Let's Fix This Country
demagoguery

Huckabee’s Solution for the Debt: Eliminate Disease

By guest columnist Al Rodbell

I watched the entire event with the ten leading candidates, and the other major force on the screen, the "media" in the form of CNBC who were accused of tormenting the candidates. If the directors had a squelch button for each candidate's microphone, they didn't use it, so there were times when several candidates were speaking over each other with the moderator trying to gain control. On several occasions, such as the accusation that Ben Carson was associated with a shady supplement company, he simply denied it in spite of his appearance on the home page of their website. CNBC had not seriously investigated his relationship, so his denial not only stood, but supported the accusation that the mainstream media was antagonistic to the brand of conservatism that this group represents.

Unlike last election's debate, there were no questions asked to every candidate except the opening one, that most ignored in favor of an opening statement. This leaves holes in the ability to compare and generalize. One issue was addressed by most of the candidates, which is whether they support the pending budget/national debt increase bill. Rand Paul did state that he will be launching a filibuster, "tomorrow, on the Senate floor". No one opposed his actions.

Now a step back, on why this position is popular not only among Republicans, but a large number of voters. I remember last time we had this showdown, and I posed this question to a highly educated man I play tennis with. "Do you know the difference between passing the national debt increase and passing appropriations that increase the national debt?" He, thought for a second, and then said, "No, what is the difference." I would suggest that a majority of Americans would answer as he did. Why not try it out yourself on some friends.

Because of this, Republicans can support vast wasteful programs of military procurement, and the development of bombers such as the B2 that cost over $40 billion and was cancelled early with only 20 planes built. That's $2 billion each. And of course supporting the Iraq war, where the long term dollar costs alone, which includes the New GI Bill, deferred medical costs and pensions, will be in the multi-trillion dollar range; this astronomical cost rarely realized as each appropriation is separate, with some being "off budget." The public does not realize that each one of these appropriations increases the national debt, an intentional obfuscation created by the biannual extravaganza of every Republican grandstanding against the legislation to pay the bills for what they, as a party, have individually authorized.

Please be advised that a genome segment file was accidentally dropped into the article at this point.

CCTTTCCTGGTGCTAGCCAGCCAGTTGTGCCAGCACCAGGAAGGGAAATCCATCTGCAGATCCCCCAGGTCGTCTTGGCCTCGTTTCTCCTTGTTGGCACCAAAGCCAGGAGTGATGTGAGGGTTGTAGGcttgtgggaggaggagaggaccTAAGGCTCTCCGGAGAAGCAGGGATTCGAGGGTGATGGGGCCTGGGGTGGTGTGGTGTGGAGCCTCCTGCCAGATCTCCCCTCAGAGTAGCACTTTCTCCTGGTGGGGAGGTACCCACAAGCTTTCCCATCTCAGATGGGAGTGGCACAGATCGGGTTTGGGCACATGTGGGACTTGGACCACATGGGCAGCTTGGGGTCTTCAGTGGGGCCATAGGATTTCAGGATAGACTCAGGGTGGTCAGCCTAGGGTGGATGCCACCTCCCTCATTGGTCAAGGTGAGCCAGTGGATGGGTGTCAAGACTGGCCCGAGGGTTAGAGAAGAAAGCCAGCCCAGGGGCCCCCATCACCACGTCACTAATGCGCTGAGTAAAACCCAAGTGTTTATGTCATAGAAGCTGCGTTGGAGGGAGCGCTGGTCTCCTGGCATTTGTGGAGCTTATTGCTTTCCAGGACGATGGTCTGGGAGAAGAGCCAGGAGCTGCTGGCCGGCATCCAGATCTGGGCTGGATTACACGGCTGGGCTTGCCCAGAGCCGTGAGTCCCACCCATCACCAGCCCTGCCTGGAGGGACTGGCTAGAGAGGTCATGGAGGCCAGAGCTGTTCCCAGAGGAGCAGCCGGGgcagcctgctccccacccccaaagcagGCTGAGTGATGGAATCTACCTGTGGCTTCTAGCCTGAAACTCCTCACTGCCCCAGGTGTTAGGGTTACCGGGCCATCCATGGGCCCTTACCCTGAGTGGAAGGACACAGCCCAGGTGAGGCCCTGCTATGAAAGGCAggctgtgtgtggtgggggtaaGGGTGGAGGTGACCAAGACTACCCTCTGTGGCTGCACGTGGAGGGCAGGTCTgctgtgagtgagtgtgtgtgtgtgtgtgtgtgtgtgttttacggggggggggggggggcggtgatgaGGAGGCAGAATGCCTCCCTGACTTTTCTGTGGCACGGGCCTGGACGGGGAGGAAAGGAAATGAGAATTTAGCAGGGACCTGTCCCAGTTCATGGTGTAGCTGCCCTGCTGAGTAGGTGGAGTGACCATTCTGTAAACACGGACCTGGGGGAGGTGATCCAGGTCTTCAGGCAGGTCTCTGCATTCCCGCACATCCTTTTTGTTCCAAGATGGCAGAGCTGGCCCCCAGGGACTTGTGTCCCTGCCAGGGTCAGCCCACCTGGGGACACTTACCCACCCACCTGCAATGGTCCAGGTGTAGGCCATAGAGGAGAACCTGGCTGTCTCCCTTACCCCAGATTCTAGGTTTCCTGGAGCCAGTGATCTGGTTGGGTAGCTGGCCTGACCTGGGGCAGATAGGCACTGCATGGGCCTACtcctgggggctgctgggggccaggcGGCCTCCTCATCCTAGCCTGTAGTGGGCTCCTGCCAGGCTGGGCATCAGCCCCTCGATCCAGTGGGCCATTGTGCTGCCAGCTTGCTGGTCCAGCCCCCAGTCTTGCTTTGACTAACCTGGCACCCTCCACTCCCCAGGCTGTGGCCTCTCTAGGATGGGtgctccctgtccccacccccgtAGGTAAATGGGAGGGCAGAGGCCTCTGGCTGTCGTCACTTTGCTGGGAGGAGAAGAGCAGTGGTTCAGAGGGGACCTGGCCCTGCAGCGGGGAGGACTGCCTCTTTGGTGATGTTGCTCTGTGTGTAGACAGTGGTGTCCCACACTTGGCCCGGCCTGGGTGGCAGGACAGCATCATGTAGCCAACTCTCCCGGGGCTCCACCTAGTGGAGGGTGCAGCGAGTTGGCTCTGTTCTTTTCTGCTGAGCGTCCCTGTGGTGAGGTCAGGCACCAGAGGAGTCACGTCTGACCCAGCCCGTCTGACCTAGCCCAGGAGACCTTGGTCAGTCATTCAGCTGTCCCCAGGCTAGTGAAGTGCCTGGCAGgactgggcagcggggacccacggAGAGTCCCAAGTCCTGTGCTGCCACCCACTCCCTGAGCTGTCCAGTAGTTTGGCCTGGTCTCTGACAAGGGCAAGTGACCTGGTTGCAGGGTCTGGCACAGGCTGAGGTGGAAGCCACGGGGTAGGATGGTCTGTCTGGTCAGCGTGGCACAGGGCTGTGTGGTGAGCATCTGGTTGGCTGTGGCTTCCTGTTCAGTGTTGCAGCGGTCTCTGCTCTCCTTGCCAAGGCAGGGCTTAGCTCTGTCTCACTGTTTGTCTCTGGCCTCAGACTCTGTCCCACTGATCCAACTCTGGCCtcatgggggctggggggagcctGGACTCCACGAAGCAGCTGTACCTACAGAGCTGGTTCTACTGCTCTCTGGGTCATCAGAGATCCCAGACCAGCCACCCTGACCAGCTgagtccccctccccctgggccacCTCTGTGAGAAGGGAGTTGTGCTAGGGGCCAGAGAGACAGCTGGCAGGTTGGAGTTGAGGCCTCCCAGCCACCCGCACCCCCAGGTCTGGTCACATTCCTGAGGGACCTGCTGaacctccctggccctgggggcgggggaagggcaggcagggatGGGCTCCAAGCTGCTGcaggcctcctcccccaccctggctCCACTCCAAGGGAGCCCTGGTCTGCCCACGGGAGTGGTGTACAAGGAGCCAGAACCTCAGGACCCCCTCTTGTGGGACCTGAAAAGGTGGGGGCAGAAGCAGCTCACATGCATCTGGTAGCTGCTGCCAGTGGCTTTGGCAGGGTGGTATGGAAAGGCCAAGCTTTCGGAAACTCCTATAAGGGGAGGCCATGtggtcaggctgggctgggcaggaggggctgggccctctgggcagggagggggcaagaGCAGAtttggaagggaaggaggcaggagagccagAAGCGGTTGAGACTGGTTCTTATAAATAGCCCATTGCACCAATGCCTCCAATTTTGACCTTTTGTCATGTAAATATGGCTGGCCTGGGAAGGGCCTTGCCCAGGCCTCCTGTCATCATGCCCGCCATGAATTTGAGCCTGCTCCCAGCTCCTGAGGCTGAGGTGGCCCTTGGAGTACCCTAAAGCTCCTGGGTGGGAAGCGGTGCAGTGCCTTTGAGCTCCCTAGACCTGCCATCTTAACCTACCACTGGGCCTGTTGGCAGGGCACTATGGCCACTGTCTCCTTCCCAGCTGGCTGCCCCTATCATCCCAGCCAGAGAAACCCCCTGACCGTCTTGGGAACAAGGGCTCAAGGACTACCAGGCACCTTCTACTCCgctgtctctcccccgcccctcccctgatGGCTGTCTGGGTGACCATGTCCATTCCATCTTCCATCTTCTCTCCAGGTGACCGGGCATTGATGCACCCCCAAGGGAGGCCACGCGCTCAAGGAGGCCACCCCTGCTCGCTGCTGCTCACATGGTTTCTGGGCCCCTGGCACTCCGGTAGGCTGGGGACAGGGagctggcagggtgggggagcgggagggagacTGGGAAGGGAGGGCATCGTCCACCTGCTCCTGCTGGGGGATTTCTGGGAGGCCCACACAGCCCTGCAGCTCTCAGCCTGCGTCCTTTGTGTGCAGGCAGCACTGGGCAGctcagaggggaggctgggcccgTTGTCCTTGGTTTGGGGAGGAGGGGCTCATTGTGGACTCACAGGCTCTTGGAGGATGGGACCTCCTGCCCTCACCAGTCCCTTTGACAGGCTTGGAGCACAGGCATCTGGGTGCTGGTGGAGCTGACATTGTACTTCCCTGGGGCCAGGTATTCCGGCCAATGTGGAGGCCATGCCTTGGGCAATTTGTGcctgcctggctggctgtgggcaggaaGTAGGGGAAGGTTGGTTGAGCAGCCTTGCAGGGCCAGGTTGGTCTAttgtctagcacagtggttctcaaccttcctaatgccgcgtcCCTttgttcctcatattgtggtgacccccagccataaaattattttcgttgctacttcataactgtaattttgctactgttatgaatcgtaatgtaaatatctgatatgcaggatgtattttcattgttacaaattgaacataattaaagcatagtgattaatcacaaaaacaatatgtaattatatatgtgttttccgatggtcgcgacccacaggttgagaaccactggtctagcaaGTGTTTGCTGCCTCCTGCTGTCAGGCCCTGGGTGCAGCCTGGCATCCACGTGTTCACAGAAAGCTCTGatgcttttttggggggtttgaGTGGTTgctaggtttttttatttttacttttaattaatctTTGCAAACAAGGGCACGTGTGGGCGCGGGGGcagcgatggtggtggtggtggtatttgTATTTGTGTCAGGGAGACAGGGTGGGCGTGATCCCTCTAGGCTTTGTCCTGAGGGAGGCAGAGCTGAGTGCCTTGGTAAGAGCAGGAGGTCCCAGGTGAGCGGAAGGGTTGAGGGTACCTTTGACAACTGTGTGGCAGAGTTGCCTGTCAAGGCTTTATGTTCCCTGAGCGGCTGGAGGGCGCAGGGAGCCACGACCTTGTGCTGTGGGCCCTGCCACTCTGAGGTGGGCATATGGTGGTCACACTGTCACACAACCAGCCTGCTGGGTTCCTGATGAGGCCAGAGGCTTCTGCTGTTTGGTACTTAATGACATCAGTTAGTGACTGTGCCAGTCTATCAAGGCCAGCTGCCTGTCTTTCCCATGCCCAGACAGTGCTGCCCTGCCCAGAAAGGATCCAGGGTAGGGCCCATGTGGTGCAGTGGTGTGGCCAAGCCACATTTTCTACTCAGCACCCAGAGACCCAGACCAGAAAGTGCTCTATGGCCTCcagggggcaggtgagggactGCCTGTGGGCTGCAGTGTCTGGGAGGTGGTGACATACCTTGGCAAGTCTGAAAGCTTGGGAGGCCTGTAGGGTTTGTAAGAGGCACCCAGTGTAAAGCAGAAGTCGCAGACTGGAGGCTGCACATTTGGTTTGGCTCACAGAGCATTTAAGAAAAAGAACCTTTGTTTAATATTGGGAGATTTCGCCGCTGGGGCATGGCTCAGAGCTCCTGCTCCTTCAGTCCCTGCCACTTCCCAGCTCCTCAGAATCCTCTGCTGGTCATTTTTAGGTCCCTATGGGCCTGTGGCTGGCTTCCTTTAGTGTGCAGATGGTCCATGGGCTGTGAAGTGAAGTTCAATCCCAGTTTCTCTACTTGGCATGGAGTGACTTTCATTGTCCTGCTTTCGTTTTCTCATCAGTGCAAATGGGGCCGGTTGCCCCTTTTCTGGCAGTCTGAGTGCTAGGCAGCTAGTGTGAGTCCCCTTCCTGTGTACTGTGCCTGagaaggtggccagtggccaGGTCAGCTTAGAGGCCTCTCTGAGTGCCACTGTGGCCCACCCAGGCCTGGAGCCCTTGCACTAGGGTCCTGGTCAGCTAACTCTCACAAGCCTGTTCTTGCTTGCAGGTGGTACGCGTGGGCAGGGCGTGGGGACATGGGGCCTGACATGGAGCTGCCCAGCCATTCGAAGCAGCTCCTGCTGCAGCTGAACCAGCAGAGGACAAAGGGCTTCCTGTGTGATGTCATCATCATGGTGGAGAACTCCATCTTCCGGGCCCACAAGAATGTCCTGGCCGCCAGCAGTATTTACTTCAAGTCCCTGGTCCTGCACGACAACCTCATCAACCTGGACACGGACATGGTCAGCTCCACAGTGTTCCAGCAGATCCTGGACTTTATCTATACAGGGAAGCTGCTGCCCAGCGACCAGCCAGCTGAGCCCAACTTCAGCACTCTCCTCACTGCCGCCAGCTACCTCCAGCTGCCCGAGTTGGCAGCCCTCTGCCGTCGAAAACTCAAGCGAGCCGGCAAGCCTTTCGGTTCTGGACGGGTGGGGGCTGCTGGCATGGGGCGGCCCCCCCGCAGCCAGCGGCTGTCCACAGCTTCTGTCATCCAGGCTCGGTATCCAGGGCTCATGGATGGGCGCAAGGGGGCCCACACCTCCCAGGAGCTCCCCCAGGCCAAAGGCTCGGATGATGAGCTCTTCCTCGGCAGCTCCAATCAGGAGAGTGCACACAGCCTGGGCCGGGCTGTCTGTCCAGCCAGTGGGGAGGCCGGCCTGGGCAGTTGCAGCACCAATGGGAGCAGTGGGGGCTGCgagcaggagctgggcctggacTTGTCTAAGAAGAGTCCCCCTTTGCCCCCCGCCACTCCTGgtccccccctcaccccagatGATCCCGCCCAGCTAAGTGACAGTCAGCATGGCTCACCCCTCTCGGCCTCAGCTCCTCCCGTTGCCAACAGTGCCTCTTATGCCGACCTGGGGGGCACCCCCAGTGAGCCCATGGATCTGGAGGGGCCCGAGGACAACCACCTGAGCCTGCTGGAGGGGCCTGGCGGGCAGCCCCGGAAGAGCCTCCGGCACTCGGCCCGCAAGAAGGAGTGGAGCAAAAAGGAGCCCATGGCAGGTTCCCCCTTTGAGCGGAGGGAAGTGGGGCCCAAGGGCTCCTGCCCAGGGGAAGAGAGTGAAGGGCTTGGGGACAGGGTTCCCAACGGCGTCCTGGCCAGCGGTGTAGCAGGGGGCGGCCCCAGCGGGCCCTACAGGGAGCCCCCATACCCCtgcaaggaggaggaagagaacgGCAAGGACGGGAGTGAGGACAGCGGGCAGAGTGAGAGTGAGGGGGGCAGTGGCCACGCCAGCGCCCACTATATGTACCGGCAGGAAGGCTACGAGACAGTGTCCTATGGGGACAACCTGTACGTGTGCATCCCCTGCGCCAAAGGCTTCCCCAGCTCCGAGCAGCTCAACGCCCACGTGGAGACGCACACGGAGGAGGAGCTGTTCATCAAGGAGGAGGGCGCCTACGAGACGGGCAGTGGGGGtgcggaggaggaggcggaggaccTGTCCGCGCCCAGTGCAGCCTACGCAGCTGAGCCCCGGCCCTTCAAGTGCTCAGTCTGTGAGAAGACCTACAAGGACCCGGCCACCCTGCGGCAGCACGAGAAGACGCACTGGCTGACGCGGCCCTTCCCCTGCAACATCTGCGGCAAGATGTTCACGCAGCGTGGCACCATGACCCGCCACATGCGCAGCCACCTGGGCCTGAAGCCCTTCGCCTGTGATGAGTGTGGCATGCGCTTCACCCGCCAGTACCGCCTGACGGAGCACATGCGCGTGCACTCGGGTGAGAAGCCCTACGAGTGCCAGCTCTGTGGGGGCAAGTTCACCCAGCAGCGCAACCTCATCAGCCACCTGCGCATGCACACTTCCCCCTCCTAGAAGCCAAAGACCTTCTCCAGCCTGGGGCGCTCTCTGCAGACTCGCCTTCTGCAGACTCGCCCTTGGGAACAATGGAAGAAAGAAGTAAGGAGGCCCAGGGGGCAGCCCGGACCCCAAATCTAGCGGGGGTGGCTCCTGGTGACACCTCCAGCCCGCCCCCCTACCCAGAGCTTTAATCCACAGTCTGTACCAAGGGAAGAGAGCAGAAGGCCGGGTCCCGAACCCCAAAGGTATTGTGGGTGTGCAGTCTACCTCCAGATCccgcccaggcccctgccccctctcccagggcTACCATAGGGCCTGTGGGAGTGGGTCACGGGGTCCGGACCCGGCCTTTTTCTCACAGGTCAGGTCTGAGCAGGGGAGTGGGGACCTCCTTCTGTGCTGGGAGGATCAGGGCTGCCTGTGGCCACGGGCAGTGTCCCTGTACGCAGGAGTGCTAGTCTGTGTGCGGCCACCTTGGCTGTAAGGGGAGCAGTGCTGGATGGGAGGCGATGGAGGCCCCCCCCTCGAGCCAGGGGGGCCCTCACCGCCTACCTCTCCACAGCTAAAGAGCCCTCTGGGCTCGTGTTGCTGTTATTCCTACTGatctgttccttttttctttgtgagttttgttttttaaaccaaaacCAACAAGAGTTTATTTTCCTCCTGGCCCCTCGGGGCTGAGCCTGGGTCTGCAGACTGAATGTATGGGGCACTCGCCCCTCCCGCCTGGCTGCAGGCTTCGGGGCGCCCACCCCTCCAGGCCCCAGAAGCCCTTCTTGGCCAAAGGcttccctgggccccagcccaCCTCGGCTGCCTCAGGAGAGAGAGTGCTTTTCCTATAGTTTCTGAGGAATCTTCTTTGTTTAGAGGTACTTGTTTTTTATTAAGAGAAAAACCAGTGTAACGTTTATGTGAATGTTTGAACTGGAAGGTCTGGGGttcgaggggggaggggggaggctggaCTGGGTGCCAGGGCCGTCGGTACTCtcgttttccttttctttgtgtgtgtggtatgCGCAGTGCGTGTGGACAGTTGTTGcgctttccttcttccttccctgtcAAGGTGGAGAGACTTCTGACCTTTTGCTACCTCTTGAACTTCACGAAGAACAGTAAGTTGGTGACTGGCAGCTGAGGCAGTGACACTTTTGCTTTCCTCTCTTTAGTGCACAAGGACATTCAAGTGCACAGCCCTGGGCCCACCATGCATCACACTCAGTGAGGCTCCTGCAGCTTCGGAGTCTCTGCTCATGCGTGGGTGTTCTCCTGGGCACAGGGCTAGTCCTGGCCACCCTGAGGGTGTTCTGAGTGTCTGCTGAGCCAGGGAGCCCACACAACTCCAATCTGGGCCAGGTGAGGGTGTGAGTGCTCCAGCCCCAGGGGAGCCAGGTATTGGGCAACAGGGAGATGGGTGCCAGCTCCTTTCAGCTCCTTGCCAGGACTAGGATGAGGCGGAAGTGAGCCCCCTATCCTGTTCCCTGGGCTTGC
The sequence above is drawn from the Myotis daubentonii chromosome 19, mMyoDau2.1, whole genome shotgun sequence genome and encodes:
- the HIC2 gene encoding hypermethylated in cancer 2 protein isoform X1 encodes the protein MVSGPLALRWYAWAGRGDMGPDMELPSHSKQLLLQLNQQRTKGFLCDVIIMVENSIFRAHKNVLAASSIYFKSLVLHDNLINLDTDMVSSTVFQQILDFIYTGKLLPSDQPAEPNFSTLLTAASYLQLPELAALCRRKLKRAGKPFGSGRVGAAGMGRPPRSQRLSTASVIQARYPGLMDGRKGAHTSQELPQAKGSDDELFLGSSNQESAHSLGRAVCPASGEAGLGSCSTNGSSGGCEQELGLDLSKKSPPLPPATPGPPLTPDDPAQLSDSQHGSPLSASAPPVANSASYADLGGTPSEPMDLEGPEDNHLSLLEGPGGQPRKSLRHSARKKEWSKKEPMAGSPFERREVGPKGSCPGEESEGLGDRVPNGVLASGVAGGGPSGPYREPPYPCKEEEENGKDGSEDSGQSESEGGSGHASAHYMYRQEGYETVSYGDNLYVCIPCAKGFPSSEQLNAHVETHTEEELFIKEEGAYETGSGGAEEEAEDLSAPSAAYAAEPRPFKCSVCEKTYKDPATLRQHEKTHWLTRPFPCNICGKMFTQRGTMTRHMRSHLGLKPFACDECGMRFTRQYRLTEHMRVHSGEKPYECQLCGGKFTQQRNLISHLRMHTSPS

The capstone of the "Debate Show" last night was the final statement by the Reverend Governor Mike Huckabee. He had a solution to America's long term fiscal challenges that obviously no one had thought of that he delivered with the conviction and moral fervor of those who expound the word of God.


That's it; the solution to not only the national debt of this country and Medicare's long-term costs, but sickness and disease itself. Governor Huckabee offered this solution, a "War on Disease", which is orders of magnitude more absurd than our Wars on drugs, poverty and crime. None of the nine Republicans on the dais said the obvious, that this "war" has been going on for centuries in thousands of research labs around the world, something he must not have noticed. Neither of the two medical doctors, Rand Paul and Ben Carson, who are benefiting from the prestige of this profession, commented of the absurdity of Huckabee's comment.

Does he want more funding for research? No, of course not. Good Republicans do not want taxes for anything. So, the entire contingent of candidates tacitly accepted his new "war" — something that is intrinsically a government operation — at the very same time that they are opposed to paying our debts for the previous wars they have supported. This is the current Republican party in a nutshell. As the candidates — doctors, lawyers men of substance and achievement — continue with this drumbeat. Those in the national audience who listen uncritically to their mantras become inured to irrationality — only responding to the stimulus of repeated buzzwords.

At the very least those who oppose this mentality must condemn it even when — especially when — it surfaces in their own ideologies. If progressives choose to ignore reality for what plays well to a clueless electorate, then any victory will be a Pyrrhic one. Winning an election, in the long run, is less important than fighting for the principle of expanding incisive analysis of our complex system of government, so nonsense such as this will not pass unnoticed. If this quality of our public is lost, and our democracy is approaching this sad state, which side holds the reins of political power for a given term will become a footnote in the course of our inevitable decline.

                       A more extensive version of Al's essay can be found at AlRodbell.com.

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